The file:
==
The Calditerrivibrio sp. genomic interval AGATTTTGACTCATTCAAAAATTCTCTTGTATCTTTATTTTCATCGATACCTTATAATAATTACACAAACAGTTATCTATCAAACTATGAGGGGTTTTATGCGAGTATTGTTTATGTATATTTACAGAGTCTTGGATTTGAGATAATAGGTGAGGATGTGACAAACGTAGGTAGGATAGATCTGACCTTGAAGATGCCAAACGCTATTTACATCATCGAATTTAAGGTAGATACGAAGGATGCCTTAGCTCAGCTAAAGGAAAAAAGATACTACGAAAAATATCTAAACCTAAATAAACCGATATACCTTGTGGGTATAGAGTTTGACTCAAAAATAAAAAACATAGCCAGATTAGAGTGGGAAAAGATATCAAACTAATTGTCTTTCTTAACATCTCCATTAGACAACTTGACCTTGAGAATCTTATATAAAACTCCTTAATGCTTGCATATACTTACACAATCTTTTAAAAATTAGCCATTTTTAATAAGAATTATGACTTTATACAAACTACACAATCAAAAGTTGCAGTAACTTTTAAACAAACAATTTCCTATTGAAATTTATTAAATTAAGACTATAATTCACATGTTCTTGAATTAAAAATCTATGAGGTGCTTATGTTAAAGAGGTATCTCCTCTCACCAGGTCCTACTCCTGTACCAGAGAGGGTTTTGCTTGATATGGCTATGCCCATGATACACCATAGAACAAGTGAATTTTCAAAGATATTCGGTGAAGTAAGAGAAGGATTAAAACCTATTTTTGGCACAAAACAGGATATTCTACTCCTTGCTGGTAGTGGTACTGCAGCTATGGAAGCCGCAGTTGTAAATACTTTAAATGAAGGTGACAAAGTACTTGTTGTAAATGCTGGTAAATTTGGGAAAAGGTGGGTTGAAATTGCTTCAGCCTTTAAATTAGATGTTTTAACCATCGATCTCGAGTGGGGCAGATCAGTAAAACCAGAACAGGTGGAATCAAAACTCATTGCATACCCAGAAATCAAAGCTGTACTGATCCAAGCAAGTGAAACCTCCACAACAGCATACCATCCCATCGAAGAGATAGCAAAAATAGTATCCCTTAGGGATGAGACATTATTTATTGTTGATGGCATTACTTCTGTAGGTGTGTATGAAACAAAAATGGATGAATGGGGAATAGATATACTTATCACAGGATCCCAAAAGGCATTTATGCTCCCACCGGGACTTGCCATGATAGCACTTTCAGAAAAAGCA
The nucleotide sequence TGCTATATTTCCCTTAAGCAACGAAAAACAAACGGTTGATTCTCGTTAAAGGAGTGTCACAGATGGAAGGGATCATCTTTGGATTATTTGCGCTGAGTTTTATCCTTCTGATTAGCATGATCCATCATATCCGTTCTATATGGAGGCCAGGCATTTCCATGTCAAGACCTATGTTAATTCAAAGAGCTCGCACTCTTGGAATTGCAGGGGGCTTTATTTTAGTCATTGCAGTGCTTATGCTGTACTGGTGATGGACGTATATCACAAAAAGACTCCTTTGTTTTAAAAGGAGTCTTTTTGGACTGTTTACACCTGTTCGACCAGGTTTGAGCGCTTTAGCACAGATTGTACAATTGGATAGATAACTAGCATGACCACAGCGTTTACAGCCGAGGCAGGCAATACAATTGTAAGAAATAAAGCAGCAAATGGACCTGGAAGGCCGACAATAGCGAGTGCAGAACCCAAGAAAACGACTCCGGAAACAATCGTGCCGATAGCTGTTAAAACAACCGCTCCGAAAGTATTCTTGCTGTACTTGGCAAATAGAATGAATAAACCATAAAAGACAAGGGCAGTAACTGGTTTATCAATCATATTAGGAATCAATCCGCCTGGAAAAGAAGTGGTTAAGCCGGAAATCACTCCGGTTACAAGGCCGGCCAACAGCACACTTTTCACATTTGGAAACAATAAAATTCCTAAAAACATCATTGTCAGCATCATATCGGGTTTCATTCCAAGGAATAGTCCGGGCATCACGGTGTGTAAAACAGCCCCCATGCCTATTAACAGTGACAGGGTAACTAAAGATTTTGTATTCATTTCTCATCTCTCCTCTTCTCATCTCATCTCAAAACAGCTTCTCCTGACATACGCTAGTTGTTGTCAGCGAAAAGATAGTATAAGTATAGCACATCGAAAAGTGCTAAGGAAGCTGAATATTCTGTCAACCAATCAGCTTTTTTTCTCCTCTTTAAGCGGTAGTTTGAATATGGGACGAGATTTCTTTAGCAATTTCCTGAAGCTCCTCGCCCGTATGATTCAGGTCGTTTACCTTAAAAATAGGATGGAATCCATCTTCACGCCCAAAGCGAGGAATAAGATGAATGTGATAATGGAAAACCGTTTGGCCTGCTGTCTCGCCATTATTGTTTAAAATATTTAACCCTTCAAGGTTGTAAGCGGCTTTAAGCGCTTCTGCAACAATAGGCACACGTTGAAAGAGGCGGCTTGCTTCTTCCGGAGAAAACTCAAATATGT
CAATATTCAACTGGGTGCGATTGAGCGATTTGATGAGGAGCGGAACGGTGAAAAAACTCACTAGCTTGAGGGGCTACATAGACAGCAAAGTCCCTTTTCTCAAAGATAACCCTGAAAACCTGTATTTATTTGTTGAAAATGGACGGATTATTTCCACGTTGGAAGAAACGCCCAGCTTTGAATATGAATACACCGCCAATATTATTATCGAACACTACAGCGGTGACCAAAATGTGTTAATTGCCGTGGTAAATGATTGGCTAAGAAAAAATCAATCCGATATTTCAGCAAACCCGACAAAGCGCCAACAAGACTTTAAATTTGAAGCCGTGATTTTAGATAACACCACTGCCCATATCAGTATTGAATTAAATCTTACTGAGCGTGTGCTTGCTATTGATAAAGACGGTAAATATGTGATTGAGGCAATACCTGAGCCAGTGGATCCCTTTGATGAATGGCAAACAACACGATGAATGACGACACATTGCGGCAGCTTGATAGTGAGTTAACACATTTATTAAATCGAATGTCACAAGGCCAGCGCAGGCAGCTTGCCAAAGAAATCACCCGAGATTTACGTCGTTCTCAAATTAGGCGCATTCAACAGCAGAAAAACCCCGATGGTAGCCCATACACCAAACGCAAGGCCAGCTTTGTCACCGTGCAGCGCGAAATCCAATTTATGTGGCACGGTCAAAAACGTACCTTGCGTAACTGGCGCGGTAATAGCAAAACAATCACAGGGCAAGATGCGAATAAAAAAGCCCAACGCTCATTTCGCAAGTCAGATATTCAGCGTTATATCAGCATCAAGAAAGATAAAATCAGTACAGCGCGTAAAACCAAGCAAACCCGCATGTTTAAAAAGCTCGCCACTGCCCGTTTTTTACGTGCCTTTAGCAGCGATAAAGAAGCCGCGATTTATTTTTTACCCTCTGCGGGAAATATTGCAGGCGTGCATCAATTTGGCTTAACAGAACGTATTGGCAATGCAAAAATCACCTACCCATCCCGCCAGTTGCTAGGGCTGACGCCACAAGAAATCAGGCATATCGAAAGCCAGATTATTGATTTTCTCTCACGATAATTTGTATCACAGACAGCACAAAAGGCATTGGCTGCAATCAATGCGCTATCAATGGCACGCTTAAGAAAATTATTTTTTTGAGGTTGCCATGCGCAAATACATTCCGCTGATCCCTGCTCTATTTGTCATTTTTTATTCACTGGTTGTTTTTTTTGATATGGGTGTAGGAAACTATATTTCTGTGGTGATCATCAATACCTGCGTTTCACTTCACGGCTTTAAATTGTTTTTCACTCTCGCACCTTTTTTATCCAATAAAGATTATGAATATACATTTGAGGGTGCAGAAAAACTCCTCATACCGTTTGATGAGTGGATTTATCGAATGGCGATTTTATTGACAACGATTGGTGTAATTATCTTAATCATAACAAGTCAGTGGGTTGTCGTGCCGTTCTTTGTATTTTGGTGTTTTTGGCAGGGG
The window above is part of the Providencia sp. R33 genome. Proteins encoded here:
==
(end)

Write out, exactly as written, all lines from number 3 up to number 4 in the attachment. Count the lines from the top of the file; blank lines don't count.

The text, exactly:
CAATATTCAACTGGGTGCGATTGAGCGATTTGATGAGGAGCGGAACGGTGAAAAAACTCACTAGCTTGAGGGGCTACATAGACAGCAAAGTCCCTTTTCTCAAAGATAACCCTGAAAACCTGTATTTATTTGTTGAAAATGGACGGATTATTTCCACGTTGGAAGAAACGCCCAGCTTTGAATATGAATACACCGCCAATATTATTATCGAACACTACAGCGGTGACCAAAATGTGTTAATTGCCGTGGTAAATGATTGGCTAAGAAAAAATCAATCCGATATTTCAGCAAACCCGACAAAGCGCCAACAAGACTTTAAATTTGAAGCCGTGATTTTAGATAACACCACTGCCCATATCAGTATTGAATTAAATCTTACTGAGCGTGTGCTTGCTATTGATAAAGACGGTAAATATGTGATTGAGGCAATACCTGAGCCAGTGGATCCCTTTGATGAATGGCAAACAACACGATGAATGACGACACATTGCGGCAGCTTGATAGTGAGTTAACACATTTATTAAATCGAATGTCACAAGGCCAGCGCAGGCAGCTTGCCAAAGAAATCACCCGAGATTTACGTCGTTCTCAAATTAGGCGCATTCAACAGCAGAAAAACCCCGATGGTAGCCCATACACCAAACGCAAGGCCAGCTTTGTCACCGTGCAGCGCGAAATCCAATTTATGTGGCACGGTCAAAAACGTACCTTGCGTAACTGGCGCGGTAATAGCAAAACAATCACAGGGCAAGATGCGAATAAAAAAGCCCAACGCTCATTTCGCAAGTCAGATATTCAGCGTTATATCAGCATCAAGAAAGATAAAATCAGTACAGCGCGTAAAACCAAGCAAACCCGCATGTTTAAAAAGCTCGCCACTGCCCGTTTTTTACGTGCCTTTAGCAGCGATAAAGAAGCCGCGATTTATTTTTTACCCTCTGCGGGAAATATTGCAGGCGTGCATCAATTTGGCTTAACAGAACGTATTGGCAATGCAAAAATCACCTACCCATCCCGCCAGTTGCTAGGGCTGACGCCACAAGAAATCAGGCATATCGAAAGCCAGATTATTGATTTTCTCTCACGATAATTTGTATCACAGACAGCACAAAAGGCATTGGCTGCAATCAATGCGCTATCAATGGCACGCTTAAGAAAATTATTTTTTTGAGGTTGCCATGCGCAAATACATTCCGCTGATCCCTGCTCTATTTGTCATTTTTTATTCACTGGTTGTTTTTTTTGATATGGGTGTAGGAAACTATATTTCTGTGGTGATCATCAATACCTGCGTTTCACTTCACGGCTTTAAATTGTTTTTCACTCTCGCACCTTTTTTATCCAATAAAGATTATGAATATACATTTGAGGGTGCAGAAAAACTCCTCATACCGTTTGATGAGTGGATTTATCGAATGGCGATTTTATTGACAACGATTGGTGTAATTATCTTAATCATAACAAGTCAGTGGGTTGTCGTGCCGTTCTTTGTATTTTGGTGTTTTTGGCAGGGG
The window above is part of the Providencia sp. R33 genome. Proteins encoded here: